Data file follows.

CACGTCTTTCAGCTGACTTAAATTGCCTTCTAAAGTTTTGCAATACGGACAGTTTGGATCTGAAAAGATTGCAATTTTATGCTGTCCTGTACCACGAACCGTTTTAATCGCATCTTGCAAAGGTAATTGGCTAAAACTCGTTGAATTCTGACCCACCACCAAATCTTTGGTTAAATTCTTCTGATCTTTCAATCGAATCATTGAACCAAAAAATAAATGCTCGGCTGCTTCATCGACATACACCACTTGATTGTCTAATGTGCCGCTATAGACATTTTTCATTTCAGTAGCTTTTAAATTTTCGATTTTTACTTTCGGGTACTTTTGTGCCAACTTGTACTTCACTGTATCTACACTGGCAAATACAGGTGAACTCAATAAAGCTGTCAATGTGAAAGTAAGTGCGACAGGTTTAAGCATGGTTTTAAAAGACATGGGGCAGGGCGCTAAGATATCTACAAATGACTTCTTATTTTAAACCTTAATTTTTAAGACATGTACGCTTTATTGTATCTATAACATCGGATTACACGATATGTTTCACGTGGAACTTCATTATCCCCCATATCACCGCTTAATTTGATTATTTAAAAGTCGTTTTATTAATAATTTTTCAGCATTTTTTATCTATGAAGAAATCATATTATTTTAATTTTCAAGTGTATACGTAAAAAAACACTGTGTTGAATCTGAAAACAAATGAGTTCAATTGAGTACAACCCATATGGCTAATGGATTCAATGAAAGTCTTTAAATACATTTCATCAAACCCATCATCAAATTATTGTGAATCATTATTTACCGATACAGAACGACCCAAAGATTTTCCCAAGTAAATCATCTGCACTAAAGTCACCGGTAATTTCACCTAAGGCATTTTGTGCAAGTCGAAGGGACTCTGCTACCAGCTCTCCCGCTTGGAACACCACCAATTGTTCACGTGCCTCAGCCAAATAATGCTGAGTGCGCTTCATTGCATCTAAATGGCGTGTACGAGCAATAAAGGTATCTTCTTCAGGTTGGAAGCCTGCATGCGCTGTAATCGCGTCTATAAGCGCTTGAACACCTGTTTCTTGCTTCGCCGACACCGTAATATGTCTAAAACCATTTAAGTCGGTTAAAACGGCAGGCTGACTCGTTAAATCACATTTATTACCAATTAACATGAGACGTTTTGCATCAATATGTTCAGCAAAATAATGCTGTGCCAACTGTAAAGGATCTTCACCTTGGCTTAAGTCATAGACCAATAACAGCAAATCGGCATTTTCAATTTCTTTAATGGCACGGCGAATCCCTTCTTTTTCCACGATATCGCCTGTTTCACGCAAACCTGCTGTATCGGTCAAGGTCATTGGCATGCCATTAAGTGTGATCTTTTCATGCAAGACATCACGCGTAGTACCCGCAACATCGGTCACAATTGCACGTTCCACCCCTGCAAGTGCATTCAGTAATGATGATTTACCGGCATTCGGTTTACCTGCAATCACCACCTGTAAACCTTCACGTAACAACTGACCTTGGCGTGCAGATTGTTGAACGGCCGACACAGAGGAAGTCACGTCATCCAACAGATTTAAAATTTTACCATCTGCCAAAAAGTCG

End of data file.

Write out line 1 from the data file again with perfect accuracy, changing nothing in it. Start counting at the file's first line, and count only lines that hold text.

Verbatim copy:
CACGTCTTTCAGCTGACTTAAATTGCCTTCTAAAGTTTTGCAATACGGACAGTTTGGATCTGAAAAGATTGCAATTTTATGCTGTCCTGTACCACGAACCGTTTTAATCGCATCTTGCAAAGGTAATTGGCTAAAACTCGTTGAATTCTGACCCACCACCAAATCTTTGGTTAAATTCTTCTGATCTTTCAATCGAATCATTGAACCAAAAAATAAATGCTCGGCTGCTTCATCGACATACACCACTTGATTGTCTAATGTGCCGCTATAGACATTTTTCATTTCAGTAGCTTTTAAATTTTCGATTTTTACTTTCGGGTACTTTTGTGCCAACTTGTACTTCACTGTATCTACACTGGCAAATACAGGTGAACTCAATAAAGCTGTCAATGTGAAAGTAAGTGCGACAGGTTTAAGCATGGTTTTAAAAGACATGGGGCAGGGCGCTAAGATATCTACAAATGACTTCTTATTTTAAACCTTAATTTTTAAGACATGTACGCTTTATTGTATCTATAACATCGGATTACACGATATGTTTCACGTGGAACTTCATTATCCCCCATATCACCGCTTAATTTGATTATTTAAAAGTCGTTTTATTAATAATTTTTCAGCATTTTTTATCTATGAAGAAATCATATTATTTTAATTTTCAAGTGTATACGTAAAAAAACACTGTGTTGAATCTGAAAACAAATGAGTTCAATTGAGTACAACCCATATGGCTAATGGATTCAATGAAAGTCTTTAAATACATTTCATCAAACCCATCATCAAATTATTGTGAATCATTATTTACCGATACAGAACGACCCAAAGATTTTCCCAAGTAAATCATCTGCACTAAAGTCACCGGTAATTTCACCTAAGGCATTTTGTGCAAGTCGAAGGGACTCTGCTACCAGCTCTCCCGCTTGGAACACCACCAATTGTTCACGTGCCTCAGCCAAATAATGCTGAGTGCGCTTCATTGCATCTAAATGGCGTGTACGAGCAATAAAGGTATCTTCTTCAGGTTGGAAGCCTGCATGCGCTGTAATCGCGTCTATAAGCGCTTGAACACCTGTTTCTTGCTTCGCCGACACCGTAATATGTCTAAAACCATTTAAGTCGGTTAAAACGGCAGGCTGACTCGTTAAATCACATTTATTACCAATTAACATGAGACGTTTTGCATCAATATGTTCAGCAAAATAATGCTGTGCCAACTGTAAAGGATCTTCACCTTGGCTTAAGTCATAGACCAATAACAGCAAATCGGCATTTTCAATTTCTTTAATGGCACGGCGAATCCCTTCTTTTTCCACGATATCGCCTGTTTCACGCAAACCTGCTGTATCGGTCAAGGTCATTGGCATGCCATTAAGTGTGATCTTTTCATGCAAGACATCACGCGTAGTACCCGCAACATCGGTCACAATTGCACGTTCCACCCCTGCAAGTGCATTCAGTAATGATGATTTACCGGCATTCGGTTTACCTGCAATCACCACCTGTAAACCTTCACGTAACAACTGACCTTGGCGTGCAGATTGTTGAACGGCCGACACAGAGGAAGTCACGTCATCCAACAGATTTAAAATTTTACCATCTGCCAAAAAGTCG